First lady Melania Trump walks on high heels to board Air Force One at Andrews Air Force Base in Maryland on Aug. 29 en route to Texas to view the damage caused by Hurricane Harvey. (Jim Watson/AFP/Getty Images)

What was the purpose of the Aug. 30 Style article "In this case, fashion sense eclipsed common sense," about first lady Melania Trump? With all that has occurred in Texas, I'm glad to see The Post and fashion critic Robin Givhan take time to try to enrage the reader with the fashion of a person who was not elected.

James Ross, Hagerstown

Fifty-four years ago, the Rev. Martin Luther King Jr. shared his dream about living in a nation where we will be judged by the content of our character. That is why I found the timing of Robin Givhan's criticism of the first lady's choice of footwear to be most petty and shallow.

I do not wear stilettos — but Melania Trump regularly does. Plenty of women do. It was not out of the norm or a "costume change" for her to don stylish heels as she was leaving the White House en route to Texas, and to then wear sneakers in Texas. How are we really embracing King's dream when we demean one another? We aren't. I believe the dream begins within our own hearts so we ultimately can see the divine in others.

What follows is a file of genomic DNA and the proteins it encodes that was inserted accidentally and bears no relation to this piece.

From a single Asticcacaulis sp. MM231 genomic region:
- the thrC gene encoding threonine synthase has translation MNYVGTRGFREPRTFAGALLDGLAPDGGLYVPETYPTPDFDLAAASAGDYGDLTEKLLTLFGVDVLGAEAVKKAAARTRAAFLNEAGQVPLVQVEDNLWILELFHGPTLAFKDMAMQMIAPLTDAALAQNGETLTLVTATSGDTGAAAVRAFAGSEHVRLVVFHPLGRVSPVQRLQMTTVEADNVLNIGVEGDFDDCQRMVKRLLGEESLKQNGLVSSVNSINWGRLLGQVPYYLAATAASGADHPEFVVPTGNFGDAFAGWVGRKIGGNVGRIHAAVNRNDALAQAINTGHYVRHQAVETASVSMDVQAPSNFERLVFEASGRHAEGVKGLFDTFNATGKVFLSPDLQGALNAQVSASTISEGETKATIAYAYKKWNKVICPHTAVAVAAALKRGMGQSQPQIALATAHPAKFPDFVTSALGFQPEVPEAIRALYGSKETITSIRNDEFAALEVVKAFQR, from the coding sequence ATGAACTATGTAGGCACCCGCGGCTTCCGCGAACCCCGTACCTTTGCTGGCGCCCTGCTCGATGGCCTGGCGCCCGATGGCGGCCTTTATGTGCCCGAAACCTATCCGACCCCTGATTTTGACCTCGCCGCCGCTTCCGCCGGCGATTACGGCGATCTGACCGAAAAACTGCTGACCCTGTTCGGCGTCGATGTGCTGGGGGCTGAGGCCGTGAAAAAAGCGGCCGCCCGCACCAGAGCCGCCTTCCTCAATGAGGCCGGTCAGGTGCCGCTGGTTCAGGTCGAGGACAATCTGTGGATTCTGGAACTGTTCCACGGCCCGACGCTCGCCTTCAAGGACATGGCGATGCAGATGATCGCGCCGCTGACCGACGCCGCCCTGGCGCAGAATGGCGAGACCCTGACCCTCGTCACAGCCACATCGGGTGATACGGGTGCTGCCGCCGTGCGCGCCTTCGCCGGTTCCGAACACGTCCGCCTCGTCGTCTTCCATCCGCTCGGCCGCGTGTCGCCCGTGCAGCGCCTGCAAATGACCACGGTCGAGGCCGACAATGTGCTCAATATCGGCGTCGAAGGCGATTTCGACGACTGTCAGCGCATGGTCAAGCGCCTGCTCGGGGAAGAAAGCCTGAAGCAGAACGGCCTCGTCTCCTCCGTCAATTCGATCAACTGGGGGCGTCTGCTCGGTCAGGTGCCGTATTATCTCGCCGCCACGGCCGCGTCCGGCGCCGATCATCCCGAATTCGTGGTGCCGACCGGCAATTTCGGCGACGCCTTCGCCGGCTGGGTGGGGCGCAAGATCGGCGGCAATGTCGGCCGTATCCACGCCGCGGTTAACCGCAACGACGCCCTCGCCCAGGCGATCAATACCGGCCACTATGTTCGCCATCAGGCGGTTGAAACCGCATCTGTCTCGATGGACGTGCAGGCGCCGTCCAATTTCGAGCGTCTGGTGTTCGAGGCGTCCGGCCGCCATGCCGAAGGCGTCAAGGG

Kellee M. Franklin, Fairfax Station

Regarding Robin Givhan's seemingly apodictic assertion that high heels aren't comfortable, I submit that this year, at the age of 55 and with my 7-year-old close beside me in flight, I ran four New York City blocks in 3½-inch heels to make the "Lion King" curtain.

Givhan should try it. It wasn't that bad, nor did my heels reveal hidden disdain for "The Lion King."

Sheila Byrd Carmichael, Staunton